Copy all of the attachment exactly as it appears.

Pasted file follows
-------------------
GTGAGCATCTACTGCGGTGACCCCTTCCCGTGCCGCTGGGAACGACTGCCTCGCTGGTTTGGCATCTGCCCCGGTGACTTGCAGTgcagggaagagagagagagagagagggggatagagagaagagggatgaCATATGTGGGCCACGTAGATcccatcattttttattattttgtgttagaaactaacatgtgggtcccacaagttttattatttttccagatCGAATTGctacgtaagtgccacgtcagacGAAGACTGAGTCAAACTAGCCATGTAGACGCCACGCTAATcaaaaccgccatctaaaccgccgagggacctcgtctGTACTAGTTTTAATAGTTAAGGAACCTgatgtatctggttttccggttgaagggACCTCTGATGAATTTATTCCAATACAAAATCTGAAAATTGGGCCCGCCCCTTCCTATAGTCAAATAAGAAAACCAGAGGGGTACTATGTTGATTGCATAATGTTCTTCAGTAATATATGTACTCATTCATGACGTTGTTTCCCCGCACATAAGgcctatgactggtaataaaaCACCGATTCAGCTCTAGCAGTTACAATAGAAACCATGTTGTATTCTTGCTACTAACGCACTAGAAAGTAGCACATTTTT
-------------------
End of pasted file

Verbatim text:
GTGAGCATCTACTGCGGTGACCCCTTCCCGTGCCGCTGGGAACGACTGCCTCGCTGGTTTGGCATCTGCCCCGGTGACTTGCAGTgcagggaagagagagagagagagagggggatagagagaagagggatgaCATATGTGGGCCACGTAGATcccatcattttttattattttgtgttagaaactaacatgtgggtcccacaagttttattatttttccagatCGAATTGctacgtaagtgccacgtcagacGAAGACTGAGTCAAACTAGCCATGTAGACGCCACGCTAATcaaaaccgccatctaaaccgccgagggacctcgtctGTACTAGTTTTAATAGTTAAGGAACCTgatgtatctggttttccggttgaagggACCTCTGATGAATTTATTCCAATACAAAATCTGAAAATTGGGCCCGCCCCTTCCTATAGTCAAATAAGAAAACCAGAGGGGTACTATGTTGATTGCATAATGTTCTTCAGTAATATATGTACTCATTCATGACGTTGTTTCCCCGCACATAAGgcctatgactggtaataaaaCACCGATTCAGCTCTAGCAGTTACAATAGAAACCATGTTGTATTCTTGCTACTAACGCACTAGAAAGTAGCACATTTTT